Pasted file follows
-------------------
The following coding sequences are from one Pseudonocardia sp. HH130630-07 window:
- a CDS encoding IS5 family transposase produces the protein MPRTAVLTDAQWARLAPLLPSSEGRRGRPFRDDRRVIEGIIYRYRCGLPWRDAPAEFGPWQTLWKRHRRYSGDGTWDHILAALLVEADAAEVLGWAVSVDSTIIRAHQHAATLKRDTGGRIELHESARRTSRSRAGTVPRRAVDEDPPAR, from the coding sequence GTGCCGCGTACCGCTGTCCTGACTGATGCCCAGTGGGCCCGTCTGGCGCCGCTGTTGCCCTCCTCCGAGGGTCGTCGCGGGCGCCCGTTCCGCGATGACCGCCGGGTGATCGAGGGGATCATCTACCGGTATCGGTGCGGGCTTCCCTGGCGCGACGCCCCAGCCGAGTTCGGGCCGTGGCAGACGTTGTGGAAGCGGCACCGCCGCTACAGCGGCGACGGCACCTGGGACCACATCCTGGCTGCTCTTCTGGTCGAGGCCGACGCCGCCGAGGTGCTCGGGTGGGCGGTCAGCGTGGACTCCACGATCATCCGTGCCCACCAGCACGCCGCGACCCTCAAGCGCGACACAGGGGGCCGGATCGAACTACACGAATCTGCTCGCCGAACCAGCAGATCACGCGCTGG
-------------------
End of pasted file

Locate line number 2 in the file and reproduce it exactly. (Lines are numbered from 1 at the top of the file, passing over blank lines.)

- a CDS encoding IS5 family transposase produces the protein MPRTAVLTDAQWARLAPLLPSSEGRRGRPFRDDRRVIEGIIYRYRCGLPWRDAPAEFGPWQTLWKRHRRYSGDGTWDHILAALLVEADAAEVLGWAVSVDSTIIRAHQHAATLKRDTGGRIELHESARRTSRSRAGTVPRRAVDEDPPAR, from the coding sequence GTGCCGCGTACCGCTGTCCTGACTGATGCCCAGTGGGCCCGTCTGGCGCCGCTGTTGCCCTCCTCCGAGGGTCGTCGCGGGCGCCCGTTCCGCGATGACCGCCGGGTGATCGAGGGGATCATCTACCGGTATCGGTGCGGGCTTCCCTGGCGCGACGCCCCAGCCGAGTTCGGGCCGTGGCAGACGTTGTGGAAGCGGCACCGCCGCTACAGCGGCGACGGCACCTGGGACCACATCCTGGCTGCTCTTCTGGTCGAGGCCGACGCCGCCGAGGTGCTCGGGTGGGCGGTCAGCGTGGACTCCACGATCATCCGTGCCCACCAGCACGCCGCGACCCTCAAGCGCGACACAGGGGGCCGGATCGAACTACACGAATCTGCTCGCCGAACCAGCAGATCACGCGCTGG